Here the Moon-Birds will sacrifice to you, our readers, a weekly poem which has caught our eye(s)—poems which invoke, in whatever way, witchy-ness, spooky-ness, the sacred feminine, the mysterious, or the otherworldly.
This week’s poem is one that has haunted me for a while: so I dug it up for you. William Stafford’s “Traveling through the dark”. The narrator of the poem is driving at night, in the pitch-dark of the fecund, atmospheric Oregon wilds when they (he) finds a deer dead by the road. The deer is a doe, and the doe is pregnant. The narrator exits their (his) car to roll it off the road, touches the doe’s belly, feels that it is still warm and that the fawn is alive “waiting, / alive, still, never to be born.” This makes them (him) hesitate. It’s forlorn, in a quiet way.
There’s a subtle action happening, and a moral puzzle softly presented in the poem: “the road is narrow; to swerve might make more dead,” which is returned to by the narrator’s reflection before rolling the doe in the canyon: “I though hard for a while–my only swerving–“. This move from the impersonal to the possessive is a gentle reveal. As is the move from describing the doe as first stiffening and almost cold, and then her belly as “warm” and containing life. Did the narrator really find the deer by the road, or did they (he) hit the deer? Kill the doe and her fawn? Are they (is he) culpable and denying that to themself (himself)? Or truly just stopping to do a good deed?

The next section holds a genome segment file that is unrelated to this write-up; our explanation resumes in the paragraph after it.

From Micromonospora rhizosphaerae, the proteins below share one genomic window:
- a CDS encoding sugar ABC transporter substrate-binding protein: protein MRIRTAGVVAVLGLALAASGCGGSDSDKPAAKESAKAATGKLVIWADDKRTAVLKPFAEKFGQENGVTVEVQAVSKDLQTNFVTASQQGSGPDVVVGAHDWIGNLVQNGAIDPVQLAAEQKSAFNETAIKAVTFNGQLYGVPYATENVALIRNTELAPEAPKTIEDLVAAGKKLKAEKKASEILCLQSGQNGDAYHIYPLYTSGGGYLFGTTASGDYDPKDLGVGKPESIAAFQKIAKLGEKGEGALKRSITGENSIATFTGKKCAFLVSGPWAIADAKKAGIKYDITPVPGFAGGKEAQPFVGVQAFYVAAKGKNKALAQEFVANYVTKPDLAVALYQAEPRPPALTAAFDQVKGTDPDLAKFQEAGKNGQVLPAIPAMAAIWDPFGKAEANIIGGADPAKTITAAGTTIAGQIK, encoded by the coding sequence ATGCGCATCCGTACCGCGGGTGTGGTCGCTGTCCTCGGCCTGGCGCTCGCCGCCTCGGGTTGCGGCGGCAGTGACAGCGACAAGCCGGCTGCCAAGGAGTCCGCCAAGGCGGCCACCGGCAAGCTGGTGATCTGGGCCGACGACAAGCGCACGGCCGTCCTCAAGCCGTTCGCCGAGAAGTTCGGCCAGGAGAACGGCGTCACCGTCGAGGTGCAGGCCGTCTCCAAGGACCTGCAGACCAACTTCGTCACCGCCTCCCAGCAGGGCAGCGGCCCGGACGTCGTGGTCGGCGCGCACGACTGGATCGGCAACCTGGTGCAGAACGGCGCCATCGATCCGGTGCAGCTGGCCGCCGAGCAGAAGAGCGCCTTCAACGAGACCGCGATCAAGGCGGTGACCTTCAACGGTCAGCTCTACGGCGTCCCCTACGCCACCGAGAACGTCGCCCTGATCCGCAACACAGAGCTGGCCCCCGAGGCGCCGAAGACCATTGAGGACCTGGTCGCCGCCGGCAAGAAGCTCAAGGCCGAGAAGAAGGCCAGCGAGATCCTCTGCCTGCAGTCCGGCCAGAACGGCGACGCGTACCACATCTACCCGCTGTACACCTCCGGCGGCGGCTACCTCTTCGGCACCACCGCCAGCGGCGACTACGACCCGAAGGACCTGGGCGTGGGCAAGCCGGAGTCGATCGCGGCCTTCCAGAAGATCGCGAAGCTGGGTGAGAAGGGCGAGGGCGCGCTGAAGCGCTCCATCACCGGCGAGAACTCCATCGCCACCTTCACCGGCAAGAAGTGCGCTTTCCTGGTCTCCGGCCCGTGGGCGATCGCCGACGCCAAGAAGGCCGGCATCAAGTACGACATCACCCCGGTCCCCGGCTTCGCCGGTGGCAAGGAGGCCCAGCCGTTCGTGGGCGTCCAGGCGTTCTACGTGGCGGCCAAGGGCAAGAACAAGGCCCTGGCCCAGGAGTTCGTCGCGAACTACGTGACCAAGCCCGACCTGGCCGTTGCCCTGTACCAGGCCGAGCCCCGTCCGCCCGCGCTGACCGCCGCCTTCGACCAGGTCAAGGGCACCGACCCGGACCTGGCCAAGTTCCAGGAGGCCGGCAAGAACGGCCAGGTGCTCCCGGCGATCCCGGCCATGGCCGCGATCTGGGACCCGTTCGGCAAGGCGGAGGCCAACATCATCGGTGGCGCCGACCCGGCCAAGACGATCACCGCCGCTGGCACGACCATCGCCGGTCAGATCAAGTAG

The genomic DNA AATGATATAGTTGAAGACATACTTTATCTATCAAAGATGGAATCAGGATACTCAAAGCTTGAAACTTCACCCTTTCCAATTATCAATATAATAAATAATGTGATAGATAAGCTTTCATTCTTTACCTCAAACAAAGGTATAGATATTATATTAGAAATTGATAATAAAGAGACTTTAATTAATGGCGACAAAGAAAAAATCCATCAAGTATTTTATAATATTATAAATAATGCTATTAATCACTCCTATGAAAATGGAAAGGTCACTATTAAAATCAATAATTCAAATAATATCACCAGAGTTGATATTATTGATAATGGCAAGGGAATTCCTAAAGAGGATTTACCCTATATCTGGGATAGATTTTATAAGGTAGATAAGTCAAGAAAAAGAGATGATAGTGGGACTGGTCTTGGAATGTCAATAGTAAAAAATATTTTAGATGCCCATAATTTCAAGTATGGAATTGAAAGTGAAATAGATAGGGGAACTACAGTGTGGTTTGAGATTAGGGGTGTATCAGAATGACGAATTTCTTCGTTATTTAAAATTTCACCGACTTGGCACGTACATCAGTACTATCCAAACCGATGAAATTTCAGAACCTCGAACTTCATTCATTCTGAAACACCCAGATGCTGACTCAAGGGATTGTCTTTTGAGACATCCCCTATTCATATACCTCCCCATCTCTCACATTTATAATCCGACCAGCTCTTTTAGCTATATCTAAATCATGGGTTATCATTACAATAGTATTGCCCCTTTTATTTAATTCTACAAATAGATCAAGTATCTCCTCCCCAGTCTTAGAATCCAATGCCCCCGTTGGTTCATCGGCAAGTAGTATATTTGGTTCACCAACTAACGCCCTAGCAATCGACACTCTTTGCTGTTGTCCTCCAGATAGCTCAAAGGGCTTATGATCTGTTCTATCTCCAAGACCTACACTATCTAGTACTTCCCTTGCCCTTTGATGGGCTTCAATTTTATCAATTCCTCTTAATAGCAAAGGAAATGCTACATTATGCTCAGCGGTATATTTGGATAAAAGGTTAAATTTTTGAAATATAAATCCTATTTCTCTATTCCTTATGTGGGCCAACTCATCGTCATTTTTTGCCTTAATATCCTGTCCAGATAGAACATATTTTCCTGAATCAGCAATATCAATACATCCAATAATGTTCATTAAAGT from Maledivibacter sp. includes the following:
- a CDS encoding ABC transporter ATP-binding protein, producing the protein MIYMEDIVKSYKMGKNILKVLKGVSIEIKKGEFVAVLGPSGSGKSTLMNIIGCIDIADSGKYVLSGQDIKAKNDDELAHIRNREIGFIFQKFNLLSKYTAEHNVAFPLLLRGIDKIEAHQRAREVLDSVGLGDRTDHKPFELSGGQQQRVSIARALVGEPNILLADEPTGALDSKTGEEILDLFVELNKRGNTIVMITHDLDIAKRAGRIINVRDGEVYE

Either way, it ends with the doe and her fawn, tipped over the edge of the canyon into the river below.
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